SS: What’s something you wish you’d known when you started your writing journey?
When I first started writing, I simply enjoyed the process, but being published seemed beyond the realm of possibilities. Later on, I learned about RWA and started entering contests. Those contests gave me encouragement to try to move forward, but reality is that seeking publication can be a long road filled with hope, hard work, thrilling possibilities, and deep disappointment. If you don't have a tough skin, and if you aren't driven to reach your goal, it probably won't happen. Many people give up along the way, but I kept a phrase taped above my computer: "What if you give up, and success was just around the corner?"
SS: What’s the most common writing question you get and what is your answer?
"Where do you get your ideas?" Ideas come from everywhere--newspapers, personal experiences, chance meetings and random observations. For instance, a four book romantic suspense series on ATF agents arose from a day-long workshop at the ATF headquarters near Washington DC, sponsored by the Mystery and Suspense Writers chapter of RWA. The first line, of the first book I ever sold was inspired on the day I found our son's three-foot albino corn snake happily curled up in front of our refrigerator. You can imagine my surprise! The first line of that book was, "If Claire had known about the snake, she never would have left New York."
SS: How have you dealt with the rejection of your writing?
Rejection can come at any stage---highly negative score sheets in contests, rejections from editors along the way to a first sale, and even after a writer has sold many books. At any stage it's tough. We pour our hearts into our stories, and we want others to love them as much as we do! But it doesn't always happen. Years ago, I did some workshops at RWA national conferences with my first editor, who always told the audience that she hated rejecting submissions...and she just hoped those authors knew that it wasn't personal. She wasn't rejecting them as writers, just the current project on her desk. Yes, perhaps some aspiring authors need to hone their craft more, but sometimes rejections can be totally unrelated to the quality of the writing. Maybe it doesn't fit the line, but would do better elsewhere. Perhaps the editor has just bought a similar story.
I let myself wallow in misery for a few hours, and then I make myself get back to work!
SS:. Do you have a Bible verse that guides your writing? If so, what is it?
"Do your best to present yourself to God as one approved, a workman who does not need to be ashamed and who correctly handles the word of truth." 2 Timothy 2:15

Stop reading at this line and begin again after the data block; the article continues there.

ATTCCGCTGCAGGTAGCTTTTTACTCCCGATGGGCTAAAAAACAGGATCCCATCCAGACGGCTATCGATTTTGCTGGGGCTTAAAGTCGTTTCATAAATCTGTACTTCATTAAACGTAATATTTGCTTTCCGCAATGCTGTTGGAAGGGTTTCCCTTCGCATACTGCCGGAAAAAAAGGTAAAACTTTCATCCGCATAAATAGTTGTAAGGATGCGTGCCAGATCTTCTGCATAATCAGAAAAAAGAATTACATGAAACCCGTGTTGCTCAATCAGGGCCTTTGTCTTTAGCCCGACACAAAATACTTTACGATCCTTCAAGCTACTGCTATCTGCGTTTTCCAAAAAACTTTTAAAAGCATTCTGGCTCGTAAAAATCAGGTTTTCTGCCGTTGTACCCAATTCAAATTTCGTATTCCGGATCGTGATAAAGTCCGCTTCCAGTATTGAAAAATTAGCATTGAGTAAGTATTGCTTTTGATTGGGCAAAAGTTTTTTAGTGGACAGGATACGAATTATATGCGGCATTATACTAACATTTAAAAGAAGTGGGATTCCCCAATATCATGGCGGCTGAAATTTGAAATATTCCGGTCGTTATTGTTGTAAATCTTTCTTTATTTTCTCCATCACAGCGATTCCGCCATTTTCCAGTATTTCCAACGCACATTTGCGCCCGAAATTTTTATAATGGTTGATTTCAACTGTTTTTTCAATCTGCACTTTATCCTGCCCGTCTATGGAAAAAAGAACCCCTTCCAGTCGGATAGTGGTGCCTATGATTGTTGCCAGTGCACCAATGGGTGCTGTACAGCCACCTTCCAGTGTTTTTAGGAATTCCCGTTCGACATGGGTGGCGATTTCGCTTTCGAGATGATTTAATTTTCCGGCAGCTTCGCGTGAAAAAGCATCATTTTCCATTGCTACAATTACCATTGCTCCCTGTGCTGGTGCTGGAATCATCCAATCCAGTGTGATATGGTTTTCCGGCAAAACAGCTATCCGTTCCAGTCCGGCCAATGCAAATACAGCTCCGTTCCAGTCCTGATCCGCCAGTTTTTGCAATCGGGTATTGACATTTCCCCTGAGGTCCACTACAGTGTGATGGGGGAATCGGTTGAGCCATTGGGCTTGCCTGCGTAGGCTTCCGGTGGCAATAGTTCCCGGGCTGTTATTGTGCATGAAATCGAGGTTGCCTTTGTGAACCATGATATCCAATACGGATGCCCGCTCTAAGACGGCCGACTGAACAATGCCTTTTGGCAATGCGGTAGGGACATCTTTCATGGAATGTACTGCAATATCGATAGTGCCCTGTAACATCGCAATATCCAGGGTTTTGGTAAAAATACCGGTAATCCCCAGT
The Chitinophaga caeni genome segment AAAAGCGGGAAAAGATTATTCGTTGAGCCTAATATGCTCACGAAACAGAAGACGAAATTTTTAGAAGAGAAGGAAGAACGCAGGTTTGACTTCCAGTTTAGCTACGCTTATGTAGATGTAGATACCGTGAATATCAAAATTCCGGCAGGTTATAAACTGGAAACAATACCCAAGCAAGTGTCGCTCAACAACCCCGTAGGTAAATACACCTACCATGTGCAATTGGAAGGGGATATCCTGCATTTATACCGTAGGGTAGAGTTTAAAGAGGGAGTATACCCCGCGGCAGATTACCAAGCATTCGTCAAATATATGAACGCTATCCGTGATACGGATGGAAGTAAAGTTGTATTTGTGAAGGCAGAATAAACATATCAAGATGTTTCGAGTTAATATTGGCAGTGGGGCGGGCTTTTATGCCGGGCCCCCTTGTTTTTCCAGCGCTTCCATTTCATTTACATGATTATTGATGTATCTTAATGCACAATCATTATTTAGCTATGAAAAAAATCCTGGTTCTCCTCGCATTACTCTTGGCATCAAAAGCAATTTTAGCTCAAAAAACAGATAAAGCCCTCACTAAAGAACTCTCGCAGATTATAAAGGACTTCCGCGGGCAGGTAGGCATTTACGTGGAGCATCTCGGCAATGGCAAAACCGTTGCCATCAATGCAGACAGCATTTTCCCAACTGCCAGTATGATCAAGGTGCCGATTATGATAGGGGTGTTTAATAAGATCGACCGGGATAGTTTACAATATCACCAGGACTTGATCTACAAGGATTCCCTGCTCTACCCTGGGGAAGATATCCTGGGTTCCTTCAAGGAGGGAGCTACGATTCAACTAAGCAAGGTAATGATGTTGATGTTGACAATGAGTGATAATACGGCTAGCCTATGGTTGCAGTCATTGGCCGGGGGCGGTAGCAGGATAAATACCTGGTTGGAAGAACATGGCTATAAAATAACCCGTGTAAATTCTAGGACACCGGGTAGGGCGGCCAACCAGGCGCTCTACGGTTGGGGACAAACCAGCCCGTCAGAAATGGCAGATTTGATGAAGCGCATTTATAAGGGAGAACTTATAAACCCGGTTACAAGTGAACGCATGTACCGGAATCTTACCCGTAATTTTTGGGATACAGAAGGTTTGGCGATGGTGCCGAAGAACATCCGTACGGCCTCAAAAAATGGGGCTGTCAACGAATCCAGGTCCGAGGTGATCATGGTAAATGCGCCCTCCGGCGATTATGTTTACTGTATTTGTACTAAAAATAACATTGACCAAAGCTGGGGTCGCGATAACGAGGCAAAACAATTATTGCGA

"I can do all things through Christ who strengthens me." Philippians 4:13
SS: What is your favorite writing book?
My shelves are literally overflowing with writing books, but here are a few of my favorites: Writing the Breakout Novel, by Donald Maass, Plot & Structure by James Scott Bell, Revision & Self-Editing, by James Scott Bell, Teach Yourself Screenwriting, by Ray Frensham, and Save the Cat, by Blake Snyder.
SS: What does your writing life look like?
I used to work twenty hours a week as a dietitian in a psychiatric facility. The rest of the time I devoted to my family and writing. Now that our three kids are grown, things are much quieter at home. It is possible to be a little more productive without any interruptions, but I miss them all terribly!
SS: What advice would you give to an aspiring author?
Work hard at developing your craft. Be open to critiques and to the judges' comments if you enter contests. If this is your dream, be prepared to work hard and keep trying. And finish your book! So many writers fiddle endlessly with the first third of a manuscript and just never reach The End. You can't sell something that you can't finish, and getting to that last page is an education unto itself. You will learn so much by completing a story, polishing it, submitting it, and then finishing another.
SS: What is your favorite aspect of writing?
For years, a dear friend, who is an inspirational author, told me I should try writing inspirational novels. She pointed out that most of my secular books involved people of faith, and had subtle inspirational elements. From the start of writing my very first inspirational novel, I felt as if I'd come home. I love being able to incorporate the faith element in a book, while still writing about suspense, and relationships, and romance. Steeple Hill is the perfect place to be!
SS: What are you working on now?
This is such an exciting time! I now have my first "indie" published book, COMEBACK COWBOY, up on Amazon for just $2.99, and it will soon be available in all formats for various e-readers as well as in print. This is a contemporary romantic suspense, the first in my Shadows of the Rockies series, and there will be two more books up later this month: SUMMER AT BRIAR LAKE and A MONTANA LEGACY.
Also, my agent is now sending my proposal for a three-book trade series to a number of publishers.
I'm a country gal at heart, and my blog "All Creatures Great and Small" is featured on my website at where I frequently have authors guest blogging about their pets, and I would love to have you stop by! It's at www.roxannerustand.com
I have a quarterly e-newsletter, where you'll find a newsy letter from me, favorite family recipes, photos, news about new releases, and also contests in which you can win prizes.
You can sign up at: http://roxannerustand.com/newsletter-signup
I'm also at www.facebook.com/Roxanne.Rustand.Author where you can hit "Like" to follow me. I would love to connect with you there!
Happy holidays to everyone!